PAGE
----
Today marks the 70th anniversary of the ratification of the United Nations Charter. I often wonder what it would have been like to sit in the room when the United Nations Charter was being signed. Did those in attendance know that this was a landmark occasion that would herald an era of international cooperation, consensus and most of all global peace and prosperity?
It would have been virtually impossible for signatories to the Charter to have imagined the unprecedented advances in technology and creativity that have been unleashed into the world 70 years later. This begs the question – how relevant is UN today?
On 25th September 2015, the United Nations adopted the post 2015 development agenda. The 17 Sustainable Development Goals (SDGs) with its accompanied 169 targets illustrate the ambition of the 193 countries that form the United Nations. The SDGs, otherwise known as the Global Goals, are aggressive in their ambition to end poverty and hunger, protect the planet and ensure all human beings can lead prosperous lives in peace and free from fear and violence.
Much like its predecessor the Millennium Development Goals (MDGs), the Global Goals provide the framework for an international call to action on the development challenges facing all nations - big and small. The latter propelled much movement in the global community, particularly among developing countries including my native country of Trinidad and Tobago where the MDGs were the basis of development assistance frameworks between the government and the UN Country Team. The Global Goals will do the same and will also hold more developed countries accountable.
After a month or so at the RSA I see a striking similarity between the aspirations of the Global Goals and the heritage and legacy of the RSA. Who would have thought that a small gathering in a London coffee shop would lead to the creation of an institution that has had such a significant impact on society, both in the UK and beyond its shores? For example, International Day of the Girl which recently gathered global support for a girl’s right to education made me think about the RSA’s work in 1871, which formed a committee to ‘promote the better education of girls in all classes.’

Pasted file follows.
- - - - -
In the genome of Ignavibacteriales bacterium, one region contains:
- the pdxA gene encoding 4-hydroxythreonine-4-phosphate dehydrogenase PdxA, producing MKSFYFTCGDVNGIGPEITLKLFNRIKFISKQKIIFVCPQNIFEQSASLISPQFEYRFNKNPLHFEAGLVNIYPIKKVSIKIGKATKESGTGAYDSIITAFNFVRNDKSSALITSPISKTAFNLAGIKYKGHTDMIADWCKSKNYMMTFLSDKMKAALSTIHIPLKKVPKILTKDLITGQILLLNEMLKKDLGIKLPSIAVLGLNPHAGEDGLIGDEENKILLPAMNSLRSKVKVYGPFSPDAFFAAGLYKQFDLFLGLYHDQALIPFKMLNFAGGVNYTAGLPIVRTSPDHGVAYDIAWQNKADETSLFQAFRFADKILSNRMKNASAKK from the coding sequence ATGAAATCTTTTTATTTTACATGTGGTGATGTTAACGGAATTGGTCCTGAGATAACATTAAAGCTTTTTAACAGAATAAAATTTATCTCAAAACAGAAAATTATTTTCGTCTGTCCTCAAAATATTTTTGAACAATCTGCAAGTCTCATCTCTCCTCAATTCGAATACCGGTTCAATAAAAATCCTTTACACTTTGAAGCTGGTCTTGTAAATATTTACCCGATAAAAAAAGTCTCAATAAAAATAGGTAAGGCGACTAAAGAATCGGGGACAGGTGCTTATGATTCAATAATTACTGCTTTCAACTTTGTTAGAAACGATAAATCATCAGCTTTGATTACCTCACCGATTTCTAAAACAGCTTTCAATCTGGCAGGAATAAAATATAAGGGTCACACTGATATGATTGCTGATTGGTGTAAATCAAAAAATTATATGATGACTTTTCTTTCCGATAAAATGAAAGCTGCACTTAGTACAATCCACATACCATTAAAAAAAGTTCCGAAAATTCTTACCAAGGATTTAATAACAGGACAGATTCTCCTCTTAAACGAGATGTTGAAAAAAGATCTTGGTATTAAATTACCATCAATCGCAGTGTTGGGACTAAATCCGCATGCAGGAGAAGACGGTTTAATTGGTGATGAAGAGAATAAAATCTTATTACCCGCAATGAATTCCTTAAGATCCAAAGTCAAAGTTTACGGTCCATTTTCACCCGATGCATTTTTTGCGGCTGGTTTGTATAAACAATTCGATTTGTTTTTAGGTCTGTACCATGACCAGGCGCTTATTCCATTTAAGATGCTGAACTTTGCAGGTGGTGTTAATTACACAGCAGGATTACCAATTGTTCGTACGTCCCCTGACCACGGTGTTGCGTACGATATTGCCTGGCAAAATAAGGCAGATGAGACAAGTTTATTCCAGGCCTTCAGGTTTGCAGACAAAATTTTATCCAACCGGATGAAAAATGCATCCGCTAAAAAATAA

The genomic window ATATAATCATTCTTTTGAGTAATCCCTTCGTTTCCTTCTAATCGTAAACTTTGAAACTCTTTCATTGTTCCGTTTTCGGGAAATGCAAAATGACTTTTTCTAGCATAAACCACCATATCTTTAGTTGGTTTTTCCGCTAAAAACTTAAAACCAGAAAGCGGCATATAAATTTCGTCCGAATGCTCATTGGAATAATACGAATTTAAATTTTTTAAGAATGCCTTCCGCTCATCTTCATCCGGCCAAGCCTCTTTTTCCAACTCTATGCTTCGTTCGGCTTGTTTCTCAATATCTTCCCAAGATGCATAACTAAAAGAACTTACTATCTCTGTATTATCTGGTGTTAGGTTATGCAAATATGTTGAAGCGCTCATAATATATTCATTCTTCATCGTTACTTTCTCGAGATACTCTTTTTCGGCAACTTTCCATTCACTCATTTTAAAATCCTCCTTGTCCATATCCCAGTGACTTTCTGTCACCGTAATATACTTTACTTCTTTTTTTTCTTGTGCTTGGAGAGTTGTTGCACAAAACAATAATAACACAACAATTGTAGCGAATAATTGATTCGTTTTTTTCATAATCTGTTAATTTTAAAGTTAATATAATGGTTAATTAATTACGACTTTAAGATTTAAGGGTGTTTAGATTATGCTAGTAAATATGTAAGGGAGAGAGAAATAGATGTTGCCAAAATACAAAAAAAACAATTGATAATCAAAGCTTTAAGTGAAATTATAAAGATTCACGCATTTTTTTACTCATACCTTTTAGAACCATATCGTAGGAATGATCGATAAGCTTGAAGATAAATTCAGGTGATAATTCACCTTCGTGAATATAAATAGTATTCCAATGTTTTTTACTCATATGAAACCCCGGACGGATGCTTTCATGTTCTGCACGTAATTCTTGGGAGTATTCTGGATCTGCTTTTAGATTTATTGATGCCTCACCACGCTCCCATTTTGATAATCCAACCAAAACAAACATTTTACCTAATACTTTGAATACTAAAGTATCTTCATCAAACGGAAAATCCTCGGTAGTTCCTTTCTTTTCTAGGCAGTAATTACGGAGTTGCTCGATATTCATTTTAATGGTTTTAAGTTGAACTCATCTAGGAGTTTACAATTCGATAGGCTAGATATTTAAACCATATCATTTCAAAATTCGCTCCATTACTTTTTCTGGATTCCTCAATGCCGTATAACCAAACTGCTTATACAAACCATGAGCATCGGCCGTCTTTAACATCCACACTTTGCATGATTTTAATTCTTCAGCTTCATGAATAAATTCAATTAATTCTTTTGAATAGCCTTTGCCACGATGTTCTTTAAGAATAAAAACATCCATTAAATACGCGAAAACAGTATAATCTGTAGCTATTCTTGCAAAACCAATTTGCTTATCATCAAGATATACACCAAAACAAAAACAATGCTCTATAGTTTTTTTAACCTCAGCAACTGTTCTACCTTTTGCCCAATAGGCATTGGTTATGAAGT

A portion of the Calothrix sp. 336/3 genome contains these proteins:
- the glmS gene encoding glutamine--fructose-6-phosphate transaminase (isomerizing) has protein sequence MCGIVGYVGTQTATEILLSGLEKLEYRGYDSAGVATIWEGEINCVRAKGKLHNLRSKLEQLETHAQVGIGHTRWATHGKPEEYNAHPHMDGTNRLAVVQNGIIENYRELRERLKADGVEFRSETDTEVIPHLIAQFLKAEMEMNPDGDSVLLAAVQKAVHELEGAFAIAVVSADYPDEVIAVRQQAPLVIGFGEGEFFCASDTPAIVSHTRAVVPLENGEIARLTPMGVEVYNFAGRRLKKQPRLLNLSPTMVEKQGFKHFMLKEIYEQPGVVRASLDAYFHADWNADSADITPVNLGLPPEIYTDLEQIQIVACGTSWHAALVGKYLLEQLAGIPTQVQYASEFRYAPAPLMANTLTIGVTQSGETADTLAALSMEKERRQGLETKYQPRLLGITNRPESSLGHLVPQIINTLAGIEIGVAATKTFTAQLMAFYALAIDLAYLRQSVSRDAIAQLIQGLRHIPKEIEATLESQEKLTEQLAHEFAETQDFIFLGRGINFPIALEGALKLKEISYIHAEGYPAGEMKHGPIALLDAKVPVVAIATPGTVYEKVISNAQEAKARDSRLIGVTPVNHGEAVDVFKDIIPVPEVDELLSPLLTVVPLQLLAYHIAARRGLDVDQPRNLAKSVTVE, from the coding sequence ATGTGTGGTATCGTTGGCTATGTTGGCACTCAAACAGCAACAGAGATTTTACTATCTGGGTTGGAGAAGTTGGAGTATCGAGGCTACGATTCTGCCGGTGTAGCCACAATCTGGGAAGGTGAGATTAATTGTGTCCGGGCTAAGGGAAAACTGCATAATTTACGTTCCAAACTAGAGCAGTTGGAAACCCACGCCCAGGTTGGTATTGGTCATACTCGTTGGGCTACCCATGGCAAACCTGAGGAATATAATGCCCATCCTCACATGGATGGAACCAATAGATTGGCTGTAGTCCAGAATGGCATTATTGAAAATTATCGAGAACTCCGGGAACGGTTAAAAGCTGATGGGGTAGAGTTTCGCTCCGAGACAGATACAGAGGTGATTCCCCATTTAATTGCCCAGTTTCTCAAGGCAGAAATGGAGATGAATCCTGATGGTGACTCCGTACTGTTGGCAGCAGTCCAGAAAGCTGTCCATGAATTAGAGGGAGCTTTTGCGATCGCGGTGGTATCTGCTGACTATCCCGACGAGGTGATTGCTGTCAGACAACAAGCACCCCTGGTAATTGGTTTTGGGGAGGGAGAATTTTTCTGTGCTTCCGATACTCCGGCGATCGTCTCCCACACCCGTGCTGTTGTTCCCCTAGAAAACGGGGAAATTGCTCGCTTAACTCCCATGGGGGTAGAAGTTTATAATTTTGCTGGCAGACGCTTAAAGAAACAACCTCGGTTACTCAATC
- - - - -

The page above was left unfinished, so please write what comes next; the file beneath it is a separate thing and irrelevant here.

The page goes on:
Even the legacy of RSA Premiums, which was at the heart of William Shipley’s vision, and arguably one of the first open innovation competitions, sought to encourage fresh thinking to create solutions to the challenges of the day. The development of the chimney sweeping brush to avoid small children cleaning chimneys in 1805 was one such outcome of the Premiums.Although it may not seem ground-breaking today, there are similarities with many innovation competitions around the world – from the Bill and Melinda Gates Foundation Reinvent the Toilet Challenge in which grants are offered to bring about sustainable sanitation solutions, to the Amplify programme run by OpenIDEO.
However, the SDGs are not without its critics. Key criticisms are that the number of goals are too many to communicate effectively, and the range of targets sought to appease all parties involved means a risk of losing focus on arriving at achievable outcomes. While these are valid, it is important to understand that they do not discredit the ambition of the global community – and it is this energy behind ambition upon which we should focus.
According to Jeffery Sachs, who chaired the group of experts advising the UN on the goals, “the Sustainable Development Goals will provide the overarching narrative or explanation of how to make the world function adequately for its inhabitants and for the next generation.”
The SDGs provide the countries of the United Nations - and therefore the peoples of the world – a platform to engage in a conversation central to their development and future. It places the goals and its aspirations in the hands of the people.
Interestingly, isn’t this what the RSA also represents in this exciting and yet disruptive era of the 21st Century? A space that can enable people the freedom to choose the life he or she desires. The Power to Create the creative life that person wants. We do live in challenging times. These challenges are pushing us to innovate and invent new ways of doing and living. In a sense, this is calling us to a higher purpose and sense of ourselves.
So on this day, United Nations Day, in the 70 years since its creation, I am interested in learning about how you, dear reader, see yourself taking action on the UN Sustainable Development Goals. Are you working on a project or part of an initiative that is aligned to any of the Global Goals? What do you think the RSA can do? Email me or tweet us@theRSAorg using #RSAGlobal